Ignore Your Enemies (Otis Hart)
As Sam Hunt so eloquently said in his feature today, there was a lot of shit passed off as music in 2005. So much so that it’s tempting to focus on what went wrong instead of what went right. And for anyone who cared enough to pay attention, there was SO much to love in the past 12 months. Of course, no one can come close to hearing everything. I missed The Focus Group album on Ghost Box and Hisato Higuchi’s album on Ghost Disc, both of which my friend Jon Dale has raved about. I could never track down the Tetuzi Akiyama record on Headz. And then there are the 10,000 demos that were never sent my way. So, in that sense, these lists are a little silly. But if I had to pick 20 records to go to war with, I’d want this corp covering my ass.
20. Sunroof! – Silver Bear Mist (VHF)
Two hours and twenty minutes of Matthew Bower. No one makes beautiful noise quite like our Skullflower friend. As funny as Emerson Dameron’s year-end satire on noise was, there are auteurs out there who rise above the amateurs and transform a defiantly do-it-yourself genre into high art. Bower is one of the few.
19. The Clientele – Strange Geometry (Merge)
My biggest surprise of 2005. I never found The Clientele’s expertly-crafted Brit pop that affecting until this year. I always appreciated the mood Alasdair MacLean evoked, but his songs always seemed skin deep. I was wrong. “Since K Got Over Me” is one of the best songs of the year.
18. Jackie-O Motherfucker – Flags of the Sacred Harp (ATP)
All hail Honey Owens. The chanteuse returned to the collective after taking a four-year break and makes all the difference. It may go without saying, but it’s JOMF’s best record since Fig. 5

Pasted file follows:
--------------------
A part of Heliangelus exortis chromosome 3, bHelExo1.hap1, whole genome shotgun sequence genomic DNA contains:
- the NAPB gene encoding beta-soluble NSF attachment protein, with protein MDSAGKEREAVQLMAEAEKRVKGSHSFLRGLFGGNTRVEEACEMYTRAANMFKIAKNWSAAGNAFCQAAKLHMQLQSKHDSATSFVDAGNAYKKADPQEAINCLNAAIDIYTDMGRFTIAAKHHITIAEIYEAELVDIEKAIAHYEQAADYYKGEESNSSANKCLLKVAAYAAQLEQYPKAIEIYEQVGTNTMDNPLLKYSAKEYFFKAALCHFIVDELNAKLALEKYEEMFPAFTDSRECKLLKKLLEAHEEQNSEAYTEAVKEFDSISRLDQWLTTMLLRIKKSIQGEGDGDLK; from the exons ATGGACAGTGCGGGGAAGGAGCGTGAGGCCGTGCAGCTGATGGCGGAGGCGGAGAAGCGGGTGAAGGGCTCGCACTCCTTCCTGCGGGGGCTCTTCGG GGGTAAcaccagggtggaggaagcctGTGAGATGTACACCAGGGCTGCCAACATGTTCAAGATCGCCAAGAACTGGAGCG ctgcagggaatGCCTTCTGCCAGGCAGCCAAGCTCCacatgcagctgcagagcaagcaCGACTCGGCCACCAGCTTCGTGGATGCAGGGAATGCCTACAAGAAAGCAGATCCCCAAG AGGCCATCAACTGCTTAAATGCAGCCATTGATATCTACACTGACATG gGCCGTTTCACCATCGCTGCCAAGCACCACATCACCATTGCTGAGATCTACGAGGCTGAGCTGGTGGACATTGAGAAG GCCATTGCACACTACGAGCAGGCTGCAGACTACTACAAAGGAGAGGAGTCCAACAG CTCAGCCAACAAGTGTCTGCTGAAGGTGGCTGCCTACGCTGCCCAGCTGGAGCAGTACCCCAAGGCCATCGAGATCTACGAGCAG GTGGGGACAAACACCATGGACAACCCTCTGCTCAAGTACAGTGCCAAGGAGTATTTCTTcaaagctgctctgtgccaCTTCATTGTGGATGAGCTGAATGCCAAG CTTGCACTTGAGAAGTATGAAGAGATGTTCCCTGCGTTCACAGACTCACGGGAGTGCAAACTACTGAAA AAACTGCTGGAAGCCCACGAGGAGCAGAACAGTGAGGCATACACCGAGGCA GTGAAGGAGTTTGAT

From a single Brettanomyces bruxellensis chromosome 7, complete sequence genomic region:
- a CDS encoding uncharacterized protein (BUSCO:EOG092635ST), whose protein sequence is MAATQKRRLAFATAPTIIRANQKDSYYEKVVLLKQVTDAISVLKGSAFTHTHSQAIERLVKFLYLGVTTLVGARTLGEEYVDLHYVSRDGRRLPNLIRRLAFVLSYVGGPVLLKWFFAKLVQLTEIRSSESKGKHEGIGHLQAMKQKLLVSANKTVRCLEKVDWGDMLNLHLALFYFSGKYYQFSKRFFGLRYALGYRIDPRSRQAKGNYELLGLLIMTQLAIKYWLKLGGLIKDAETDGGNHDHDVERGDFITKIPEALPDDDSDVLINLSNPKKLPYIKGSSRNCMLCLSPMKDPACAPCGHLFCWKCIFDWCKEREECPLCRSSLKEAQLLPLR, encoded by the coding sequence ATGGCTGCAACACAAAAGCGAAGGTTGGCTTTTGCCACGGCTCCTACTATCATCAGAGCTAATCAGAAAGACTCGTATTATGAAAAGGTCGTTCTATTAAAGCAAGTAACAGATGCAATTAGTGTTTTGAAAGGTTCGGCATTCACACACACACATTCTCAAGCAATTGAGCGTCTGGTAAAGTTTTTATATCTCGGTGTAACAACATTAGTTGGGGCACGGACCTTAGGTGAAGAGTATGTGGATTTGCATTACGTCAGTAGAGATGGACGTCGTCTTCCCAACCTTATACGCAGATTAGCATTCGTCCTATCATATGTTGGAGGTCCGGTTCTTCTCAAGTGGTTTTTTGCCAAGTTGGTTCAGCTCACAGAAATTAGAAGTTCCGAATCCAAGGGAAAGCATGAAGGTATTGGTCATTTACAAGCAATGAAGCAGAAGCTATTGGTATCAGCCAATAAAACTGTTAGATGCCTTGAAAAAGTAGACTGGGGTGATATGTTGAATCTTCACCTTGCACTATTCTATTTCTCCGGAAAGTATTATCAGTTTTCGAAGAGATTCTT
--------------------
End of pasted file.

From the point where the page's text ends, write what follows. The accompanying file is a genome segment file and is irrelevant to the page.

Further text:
17. Pissed Jeans – Shallow (Unknown Parts)
While I liked a lot of records a little bit more this year, no band excited me to the extent Pissed Jeans did. The mixture of energy and apathy on Shallow sounds “new” to me and makes me think that a lot of bands are going to be emulating these guys in the near future.
16. Richard Youngs – The Naïve Shaman (Jagjaguwar)
Youngs is a kindred spirit of Arthur Russell, and it goes deeper than their love for vocals and reverb. Neither confined themselves to a tried-and-true formula, and both excelled at pretty much everything they decided to pick up.
15. Róisín Murphy – Ruby Blue (Echo)
A.K.A. the good Herbert record of 2005. Murphy isn’t quite as hot as Dani Siciliano on Bodily Functions but I doubt they were aspiring to reach heights quite that high. Murphy was known primarily for her time in the off—and-on Moloko. No longer.
14. Om – Variations on a Theme (Holy Mountain)
They didn’t accidentally stumble into that name. The rhythm section from Sleep serves up the yang to High On Fire’s yang.
13. High on Fire – Blessed Black Wings (Relapse)
Steve Albini and Joe Preston, meet Matt Pike. Just behind Lightning Bolt for best loud record I heard this year.
12. Smog – A River Ain’t Too Much To Love (Drag City)
The feel-good record of the summer. At least by Bill Callahan’s standards. At first, I was turned off by Smog’ss most optimistic album ever, but the acrimony isn’t missed.
11. Magik Markers – I Trust My Guitar, Etc. (Ecstatic Peace!)